Do Christians Need to CONFESS Their Sin? (Pt 1 – James 5:16)

Just the pure mention of somebody questioning a topic like this, could offend and anger lots of people.

2 Weeks ago week we talked about “Repenting” – this week’s message is different and we’re discussing “Confessing”. If you wish to read the message about Repenting, simply click here: http://www.newcovenantgrace.com/christians-repent/

The real question that we should ask when talking about confessing our sins is this: “When a Christian sins (makes a mistake), is their right standing with God lost, and can that right standing only be restored if the person confesses the sin?” If we can forget for a few minutes all the things we have heard people say, including the traditions of men that have been passed down to us, as well as the way we “think” we should react when we make a mistake, then let’s see what the Word says.

There are only 2 verses in the new covenant (1 John 1:9 and James 5:16) that deals with confessing sin, and both are mostly misunderstood. This week we will look at James 5:16 and next week at 1 John 1:9.

James 5:16 Confess your trespasses to one another, and pray for one another, that you may be healed. The effective fervent prayer of a righteous man avails much.

There are no verses in the new covenant other than James 5:16 that tell believing Holy Spirit filled Christians we should confess our sins or trespasses. Furthermore this verse does not instruct us to confess to God. James 5:16 says we have to confess our faults to each other – NOT TO GOD.

Now some scholars have interpreted James 5:14-16 in the sense that God makes people sick because they have sin in their life. And these are also some of the verses in the Bible that have been misinterpreted to mean that people have to confess their sins to priests or to the elders of a church, and that they will subsequently be forgiven their sins and healed if they confess to a person. Let’s read the 2 verses preceding our key verse:

Jam 5:14 Is anyone among you sick? Let him call for the elders of the church, and let them pray over him, anointing him with oil in the name of the Lord. 15 And the prayer of faith will save the sick, and the Lord will raise him up. And if he has committed sins, he will be forgiven.

Under the new covenant, God has forgiven ALL our sins (past, present & future). Heb 10:17  “Their sins and their lawless deeds I will remember no more.” And also Col 3:13 … even as Christ forgave you, so you also must do.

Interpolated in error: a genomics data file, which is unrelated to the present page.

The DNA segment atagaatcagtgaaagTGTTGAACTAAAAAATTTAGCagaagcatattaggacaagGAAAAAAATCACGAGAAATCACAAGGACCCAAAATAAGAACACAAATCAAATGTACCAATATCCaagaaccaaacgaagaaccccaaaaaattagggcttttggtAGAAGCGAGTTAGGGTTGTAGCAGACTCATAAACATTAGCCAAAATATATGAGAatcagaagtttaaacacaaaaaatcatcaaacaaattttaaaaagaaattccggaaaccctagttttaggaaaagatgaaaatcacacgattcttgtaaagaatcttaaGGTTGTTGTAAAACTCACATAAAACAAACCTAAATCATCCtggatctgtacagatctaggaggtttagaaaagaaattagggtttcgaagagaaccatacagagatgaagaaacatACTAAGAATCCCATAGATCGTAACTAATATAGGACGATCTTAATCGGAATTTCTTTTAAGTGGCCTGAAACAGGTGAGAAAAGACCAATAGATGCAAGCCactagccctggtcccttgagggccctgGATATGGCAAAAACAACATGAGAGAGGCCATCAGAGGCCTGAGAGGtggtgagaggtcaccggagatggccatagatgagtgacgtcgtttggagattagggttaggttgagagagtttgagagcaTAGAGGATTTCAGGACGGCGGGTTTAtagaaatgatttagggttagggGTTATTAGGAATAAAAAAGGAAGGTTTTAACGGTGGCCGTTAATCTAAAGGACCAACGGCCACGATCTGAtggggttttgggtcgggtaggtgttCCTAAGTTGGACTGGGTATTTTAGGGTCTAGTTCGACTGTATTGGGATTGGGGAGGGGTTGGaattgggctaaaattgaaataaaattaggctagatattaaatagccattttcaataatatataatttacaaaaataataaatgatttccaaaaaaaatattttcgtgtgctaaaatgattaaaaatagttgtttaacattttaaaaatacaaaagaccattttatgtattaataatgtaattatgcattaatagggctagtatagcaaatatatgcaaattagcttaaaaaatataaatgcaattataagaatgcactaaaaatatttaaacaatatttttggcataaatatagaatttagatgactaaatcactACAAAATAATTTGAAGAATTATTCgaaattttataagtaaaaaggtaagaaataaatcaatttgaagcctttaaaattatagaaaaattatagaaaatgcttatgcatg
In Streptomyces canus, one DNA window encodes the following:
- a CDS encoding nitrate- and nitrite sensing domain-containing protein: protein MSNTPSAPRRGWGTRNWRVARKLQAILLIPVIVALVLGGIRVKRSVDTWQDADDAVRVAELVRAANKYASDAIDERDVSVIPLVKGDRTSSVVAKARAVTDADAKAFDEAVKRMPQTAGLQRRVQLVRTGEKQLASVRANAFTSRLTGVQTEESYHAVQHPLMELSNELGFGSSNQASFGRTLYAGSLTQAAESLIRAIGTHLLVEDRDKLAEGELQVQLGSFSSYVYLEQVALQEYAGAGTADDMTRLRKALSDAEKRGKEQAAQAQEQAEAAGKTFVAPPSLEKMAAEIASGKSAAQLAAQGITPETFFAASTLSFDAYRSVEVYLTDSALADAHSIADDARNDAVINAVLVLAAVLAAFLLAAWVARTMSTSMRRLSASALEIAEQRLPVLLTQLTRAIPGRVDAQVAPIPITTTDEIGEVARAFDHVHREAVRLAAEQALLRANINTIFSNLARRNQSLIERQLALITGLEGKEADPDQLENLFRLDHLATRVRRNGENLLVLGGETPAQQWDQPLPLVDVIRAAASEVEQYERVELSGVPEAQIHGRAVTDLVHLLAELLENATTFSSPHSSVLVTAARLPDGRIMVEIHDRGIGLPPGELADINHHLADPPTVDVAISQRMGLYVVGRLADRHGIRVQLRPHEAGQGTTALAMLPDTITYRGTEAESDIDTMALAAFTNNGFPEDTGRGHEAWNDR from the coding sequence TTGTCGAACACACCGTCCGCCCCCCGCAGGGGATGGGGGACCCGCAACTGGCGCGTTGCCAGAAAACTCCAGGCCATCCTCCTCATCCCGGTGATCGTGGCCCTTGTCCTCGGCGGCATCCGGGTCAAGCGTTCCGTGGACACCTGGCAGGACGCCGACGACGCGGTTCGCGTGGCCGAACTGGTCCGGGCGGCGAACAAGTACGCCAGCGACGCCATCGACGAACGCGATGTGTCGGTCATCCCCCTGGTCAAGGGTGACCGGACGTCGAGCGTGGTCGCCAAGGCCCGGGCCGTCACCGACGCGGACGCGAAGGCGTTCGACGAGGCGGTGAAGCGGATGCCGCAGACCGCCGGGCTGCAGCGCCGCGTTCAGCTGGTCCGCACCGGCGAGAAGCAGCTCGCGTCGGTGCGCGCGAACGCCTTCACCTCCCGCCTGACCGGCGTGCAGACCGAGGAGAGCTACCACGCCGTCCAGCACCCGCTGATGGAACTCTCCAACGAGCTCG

The only sins (mistakes) that we as new covenant believers need still forgiveness for, is from the people we have sinned against (God has already forgiven us for these sins as well). Since none of us are perfect in all we do, we sometimes offend, hurt or harm people. And since people are not as gracious and merciful as God, we need to make amends with them. And that’s where James 5:16 comes in: Confess your trespasses to one another, and pray for one another, that you may be healed… Our right standing with God does not change, but our relationship with others can be damaged and needs to be restored – when we humbly confess to those we have wronged (and if they will receive us in humility) it opens the door for that restoration to happen.

Even David, when he had called for a ballot (census) of Israel, God gave him the option of choosing one of 3 punishments for doing such a thing (under the law God had to punish man, but under grace Jesus bore the punishment for our sins). But because David knew God’s true nature, he chose to be punished by God, and not by man:

[1 Chron 21:11 So Gad (the prophet) came to David and said to him, “Thus says the LORD: ‘Choose for yourself, 12 either three years of famine, or three months to be defeated by your foes with the sword of your enemies overtaking you, or else for three days the sword of the LORD—the plague in the land, with the angel of the LORD destroying throughout all the territory of Israel.’ Now consider what answer I should take back to Him who sent me.” 13 And David said to Gad, “I am in great distress. Please let me fall into the hand of the LORD, for His mercies are very great; but do not let me fall into the hand of man”].

To clench this, let’s read a few more verses from James 5, just a few verses up from our key verse of today: [James 5:4 Indeed the wages of the laborers who mowed your fields, which you kept back by fraud, cry out; and the cries of the reapers have reached the ears of the Lord of Hosts].
[James 5:9: Do not grumble against one another, brethren, lest you be condemned…].

In this context, where people have wronged and hurt each other, James is telling them to make amends, to be reconciled with each other, to confess their faults to each other, especially at beds of affliction where death and eternity “seem” to be near approaching.

Another interpretation is that James 5:16 does NOT mean that we should reveal every sin and trespass to everyone in the congregation. James implies that we should confide our problems to a close, trusted friend so that he or she can help us by praying to God for help in overcoming it.